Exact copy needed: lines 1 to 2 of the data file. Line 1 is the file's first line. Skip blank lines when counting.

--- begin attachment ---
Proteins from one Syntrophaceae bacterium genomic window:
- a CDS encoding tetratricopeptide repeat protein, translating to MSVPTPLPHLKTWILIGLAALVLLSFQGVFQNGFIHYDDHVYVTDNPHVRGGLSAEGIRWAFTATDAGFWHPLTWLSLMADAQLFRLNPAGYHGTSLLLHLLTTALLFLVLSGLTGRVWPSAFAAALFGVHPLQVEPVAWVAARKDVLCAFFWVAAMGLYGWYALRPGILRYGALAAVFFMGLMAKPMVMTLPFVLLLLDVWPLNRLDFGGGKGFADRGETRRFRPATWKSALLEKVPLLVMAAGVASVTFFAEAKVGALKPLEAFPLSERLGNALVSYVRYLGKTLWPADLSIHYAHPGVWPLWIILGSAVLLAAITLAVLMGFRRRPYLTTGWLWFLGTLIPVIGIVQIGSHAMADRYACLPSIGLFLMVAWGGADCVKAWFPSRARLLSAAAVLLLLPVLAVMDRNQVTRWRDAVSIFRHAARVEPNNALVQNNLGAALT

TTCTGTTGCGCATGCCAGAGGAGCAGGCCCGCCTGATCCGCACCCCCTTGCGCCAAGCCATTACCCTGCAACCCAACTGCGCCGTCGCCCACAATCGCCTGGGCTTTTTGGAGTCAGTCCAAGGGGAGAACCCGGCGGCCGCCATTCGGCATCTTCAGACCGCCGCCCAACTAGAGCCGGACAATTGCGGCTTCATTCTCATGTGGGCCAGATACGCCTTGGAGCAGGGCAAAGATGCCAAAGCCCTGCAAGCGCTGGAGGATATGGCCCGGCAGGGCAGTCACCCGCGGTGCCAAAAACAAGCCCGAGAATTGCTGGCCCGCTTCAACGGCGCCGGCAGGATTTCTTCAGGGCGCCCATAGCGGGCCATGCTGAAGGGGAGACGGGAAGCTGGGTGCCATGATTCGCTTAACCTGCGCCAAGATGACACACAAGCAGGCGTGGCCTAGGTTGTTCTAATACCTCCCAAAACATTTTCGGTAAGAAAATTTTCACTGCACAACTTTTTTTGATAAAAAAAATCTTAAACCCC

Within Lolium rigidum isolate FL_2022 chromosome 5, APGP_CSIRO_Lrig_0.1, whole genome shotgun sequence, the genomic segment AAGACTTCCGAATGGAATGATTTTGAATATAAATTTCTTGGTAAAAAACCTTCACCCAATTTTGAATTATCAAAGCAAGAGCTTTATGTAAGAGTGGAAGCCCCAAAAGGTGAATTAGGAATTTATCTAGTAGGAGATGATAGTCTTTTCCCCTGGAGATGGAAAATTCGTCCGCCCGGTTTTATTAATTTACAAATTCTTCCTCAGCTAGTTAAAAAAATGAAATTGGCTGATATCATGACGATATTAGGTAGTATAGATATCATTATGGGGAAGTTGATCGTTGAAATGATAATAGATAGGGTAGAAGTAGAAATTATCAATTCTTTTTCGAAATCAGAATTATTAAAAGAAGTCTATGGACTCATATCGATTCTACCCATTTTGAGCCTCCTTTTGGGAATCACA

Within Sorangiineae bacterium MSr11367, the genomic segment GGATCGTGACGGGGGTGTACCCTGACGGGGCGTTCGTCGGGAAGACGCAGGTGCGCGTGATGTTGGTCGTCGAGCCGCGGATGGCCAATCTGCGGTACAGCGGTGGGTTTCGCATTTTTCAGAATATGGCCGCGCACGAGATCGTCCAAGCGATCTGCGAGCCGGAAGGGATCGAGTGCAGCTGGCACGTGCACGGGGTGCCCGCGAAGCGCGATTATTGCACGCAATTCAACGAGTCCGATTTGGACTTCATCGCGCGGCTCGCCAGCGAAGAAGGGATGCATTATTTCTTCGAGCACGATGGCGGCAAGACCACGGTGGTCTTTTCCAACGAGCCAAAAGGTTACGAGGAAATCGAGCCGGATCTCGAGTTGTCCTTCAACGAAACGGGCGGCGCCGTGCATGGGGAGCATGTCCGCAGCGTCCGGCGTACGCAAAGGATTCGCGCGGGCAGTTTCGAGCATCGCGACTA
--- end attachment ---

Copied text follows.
Proteins from one Syntrophaceae bacterium genomic window:
- a CDS encoding tetratricopeptide repeat protein, translating to MSVPTPLPHLKTWILIGLAALVLLSFQGVFQNGFIHYDDHVYVTDNPHVRGGLSAEGIRWAFTATDAGFWHPLTWLSLMADAQLFRLNPAGYHGTSLLLHLLTTALLFLVLSGLTGRVWPSAFAAALFGVHPLQVEPVAWVAARKDVLCAFFWVAAMGLYGWYALRPGILRYGALAAVFFMGLMAKPMVMTLPFVLLLLDVWPLNRLDFGGGKGFADRGETRRFRPATWKSALLEKVPLLVMAAGVASVTFFAEAKVGALKPLEAFPLSERLGNALVSYVRYLGKTLWPADLSIHYAHPGVWPLWIILGSAVLLAAITLAVLMGFRRRPYLTTGWLWFLGTLIPVIGIVQIGSHAMADRYACLPSIGLFLMVAWGGADCVKAWFPSRARLLSAAAVLLLLPVLAVMDRNQVTRWRDAVSIFRHAARVEPNNALVQNNLGAALT